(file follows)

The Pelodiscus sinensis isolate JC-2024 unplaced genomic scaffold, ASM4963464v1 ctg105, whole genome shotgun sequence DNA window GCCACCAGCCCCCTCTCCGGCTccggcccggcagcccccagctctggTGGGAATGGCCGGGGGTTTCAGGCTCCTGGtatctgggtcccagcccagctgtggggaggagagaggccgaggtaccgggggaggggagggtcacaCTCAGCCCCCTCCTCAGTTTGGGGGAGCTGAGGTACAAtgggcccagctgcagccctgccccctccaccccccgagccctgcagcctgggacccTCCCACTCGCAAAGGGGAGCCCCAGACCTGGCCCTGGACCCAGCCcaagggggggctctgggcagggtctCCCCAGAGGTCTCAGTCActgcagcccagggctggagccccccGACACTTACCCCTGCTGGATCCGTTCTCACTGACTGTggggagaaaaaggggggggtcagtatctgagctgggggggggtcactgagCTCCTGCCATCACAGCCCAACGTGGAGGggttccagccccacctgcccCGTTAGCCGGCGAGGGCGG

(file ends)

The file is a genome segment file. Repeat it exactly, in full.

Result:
The Pelodiscus sinensis isolate JC-2024 unplaced genomic scaffold, ASM4963464v1 ctg105, whole genome shotgun sequence DNA window GCCACCAGCCCCCTCTCCGGCTccggcccggcagcccccagctctggTGGGAATGGCCGGGGGTTTCAGGCTCCTGGtatctgggtcccagcccagctgtggggaggagagaggccgaggtaccgggggaggggagggtcacaCTCAGCCCCCTCCTCAGTTTGGGGGAGCTGAGGTACAAtgggcccagctgcagccctgccccctccaccccccgagccctgcagcctgggacccTCCCACTCGCAAAGGGGAGCCCCAGACCTGGCCCTGGACCCAGCCcaagggggggctctgggcagggtctCCCCAGAGGTCTCAGTCActgcagcccagggctggagccccccGACACTTACCCCTGCTGGATCCGTTCTCACTGACTGTggggagaaaaaggggggggtcagtatctgagctgggggggggtcactgagCTCCTGCCATCACAGCCCAACGTGGAGGggttccagccccacctgcccCGTTAGCCGGCGAGGGCGG